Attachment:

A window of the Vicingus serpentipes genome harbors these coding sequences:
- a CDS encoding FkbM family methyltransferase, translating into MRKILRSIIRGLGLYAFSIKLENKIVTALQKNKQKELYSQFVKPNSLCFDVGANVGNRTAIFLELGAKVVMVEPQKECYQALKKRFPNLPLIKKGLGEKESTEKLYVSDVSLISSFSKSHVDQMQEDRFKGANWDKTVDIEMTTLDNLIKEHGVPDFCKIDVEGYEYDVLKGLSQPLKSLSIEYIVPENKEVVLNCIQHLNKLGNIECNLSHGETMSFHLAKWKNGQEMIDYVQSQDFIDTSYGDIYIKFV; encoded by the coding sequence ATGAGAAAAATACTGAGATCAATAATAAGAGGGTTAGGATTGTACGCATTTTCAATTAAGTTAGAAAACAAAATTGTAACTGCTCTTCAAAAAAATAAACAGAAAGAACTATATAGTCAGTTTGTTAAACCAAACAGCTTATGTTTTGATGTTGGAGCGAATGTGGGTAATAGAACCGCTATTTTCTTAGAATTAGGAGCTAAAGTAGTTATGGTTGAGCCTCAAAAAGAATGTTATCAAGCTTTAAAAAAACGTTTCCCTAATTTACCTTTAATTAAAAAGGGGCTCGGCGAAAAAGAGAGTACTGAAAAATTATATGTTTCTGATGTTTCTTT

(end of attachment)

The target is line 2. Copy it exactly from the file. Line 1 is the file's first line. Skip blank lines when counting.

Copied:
- a CDS encoding FkbM family methyltransferase, translating into MRKILRSIIRGLGLYAFSIKLENKIVTALQKNKQKELYSQFVKPNSLCFDVGANVGNRTAIFLELGAKVVMVEPQKECYQALKKRFPNLPLIKKGLGEKESTEKLYVSDVSLISSFSKSHVDQMQEDRFKGANWDKTVDIEMTTLDNLIKEHGVPDFCKIDVEGYEYDVLKGLSQPLKSLSIEYIVPENKEVVLNCIQHLNKLGNIECNLSHGETMSFHLAKWKNGQEMIDYVQSQDFIDTSYGDIYIKFV; encoded by the coding sequence ATGAGAAAAATACTGAGATCAATAATAAGAGGGTTAGGATTGTACGCATTTTCAATTAAGTTAGAAAACAAAATTGTAACTGCTCTTCAAAAAAATAAACAGAAAGAACTATATAGTCAGTTTGTTAAACCAAACAGCTTATGTTTTGATGTTGGAGCGAATGTGGGTAATAGAACCGCTATTTTCTTAGAATTAGGAGCTAAAGTAGTTATGGTTGAGCCTCAAAAAGAATGTTATCAAGCTTTAAAAAAACGTTTCCCTAATTTACCTTTAATTAAAAAGGGGCTCGGCGAAAAAGAGAGTACTGAAAAATTATATGTTTCTGATGTTTCTTT